Verdi’s only successful comedy, Falstaff, opens at San Diego Opera on Saturday, February 18, 7 p.m. There will be four performances running through February 26.
Sir John Falstaff appears in three Shakespeare plays: Henry IV parts 1 and 2 and The Merry Wives of Windsor. Verdi’s adaptation pulls material from all three, but Merry Wives is the primary source.
Metropolitan — James Levine
Falstaff was the last opera Verdi composed. The second opera Verdi ever wrote was a comedy as well, but it only received one performance and Verdi temporarily gave up composing after its failure.
There appears to be something about comedies that inspires Verdi to stop composing. Falstaff was a success when first performed, but it quickly fell out of the repertoire.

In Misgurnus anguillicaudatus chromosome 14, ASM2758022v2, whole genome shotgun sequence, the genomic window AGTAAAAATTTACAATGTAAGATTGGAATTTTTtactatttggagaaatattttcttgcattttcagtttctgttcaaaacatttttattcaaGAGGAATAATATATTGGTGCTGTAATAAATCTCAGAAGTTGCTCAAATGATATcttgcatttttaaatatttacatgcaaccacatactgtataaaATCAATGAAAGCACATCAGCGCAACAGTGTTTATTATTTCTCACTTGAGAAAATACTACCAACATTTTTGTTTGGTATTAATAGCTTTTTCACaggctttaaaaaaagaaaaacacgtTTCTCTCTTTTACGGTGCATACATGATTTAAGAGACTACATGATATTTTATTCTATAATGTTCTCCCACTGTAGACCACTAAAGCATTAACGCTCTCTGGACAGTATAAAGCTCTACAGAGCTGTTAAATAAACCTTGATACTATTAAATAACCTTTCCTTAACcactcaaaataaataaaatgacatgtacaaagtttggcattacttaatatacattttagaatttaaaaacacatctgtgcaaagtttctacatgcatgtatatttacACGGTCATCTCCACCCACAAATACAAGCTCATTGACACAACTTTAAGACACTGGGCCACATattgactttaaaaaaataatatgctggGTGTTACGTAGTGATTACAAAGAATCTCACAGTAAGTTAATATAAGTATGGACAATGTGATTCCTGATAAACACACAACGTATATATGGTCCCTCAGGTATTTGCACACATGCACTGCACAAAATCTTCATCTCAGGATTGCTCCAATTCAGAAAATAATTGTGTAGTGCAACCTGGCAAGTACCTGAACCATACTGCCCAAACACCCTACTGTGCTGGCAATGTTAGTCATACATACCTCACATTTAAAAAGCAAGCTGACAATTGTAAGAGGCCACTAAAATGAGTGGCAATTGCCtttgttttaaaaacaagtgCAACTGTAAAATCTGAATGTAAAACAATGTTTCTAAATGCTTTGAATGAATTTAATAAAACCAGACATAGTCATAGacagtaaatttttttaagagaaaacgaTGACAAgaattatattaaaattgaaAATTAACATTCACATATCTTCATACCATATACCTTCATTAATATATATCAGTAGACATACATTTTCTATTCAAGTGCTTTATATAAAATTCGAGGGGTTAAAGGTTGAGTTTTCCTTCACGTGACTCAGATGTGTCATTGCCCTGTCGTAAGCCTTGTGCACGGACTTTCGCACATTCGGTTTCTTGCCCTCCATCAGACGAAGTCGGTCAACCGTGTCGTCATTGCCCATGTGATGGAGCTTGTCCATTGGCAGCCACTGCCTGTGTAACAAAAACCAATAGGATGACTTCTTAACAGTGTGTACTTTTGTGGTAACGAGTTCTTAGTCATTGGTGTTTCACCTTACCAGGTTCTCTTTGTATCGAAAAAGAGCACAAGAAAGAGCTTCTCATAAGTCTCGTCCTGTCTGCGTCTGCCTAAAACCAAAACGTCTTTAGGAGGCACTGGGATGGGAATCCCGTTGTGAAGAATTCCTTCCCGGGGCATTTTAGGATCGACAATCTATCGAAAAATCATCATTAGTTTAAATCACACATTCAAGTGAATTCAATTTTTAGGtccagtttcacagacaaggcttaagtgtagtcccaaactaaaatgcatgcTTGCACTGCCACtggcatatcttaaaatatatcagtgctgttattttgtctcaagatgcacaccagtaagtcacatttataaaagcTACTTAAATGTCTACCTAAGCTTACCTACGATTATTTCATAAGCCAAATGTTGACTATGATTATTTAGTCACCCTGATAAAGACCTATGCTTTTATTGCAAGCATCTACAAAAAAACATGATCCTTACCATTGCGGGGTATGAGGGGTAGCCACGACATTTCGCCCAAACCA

Falstaff is a great show. It’s funny, and musically it is phenomenal. However, it’s not the Verdi we are used to. Preceding Falstaff in the Verdi canon are Otello and Aida. Both shows are massive in every sense of the word.
Falstaff is intimate. There are no grand scenes such as the opening storm sequence in Otello or the triumphal procession in Aida. The uninitiated might find Falstaff lacking as a result.
To the opera lover, Falstaff is the ultimate expression of Verdi’s genius.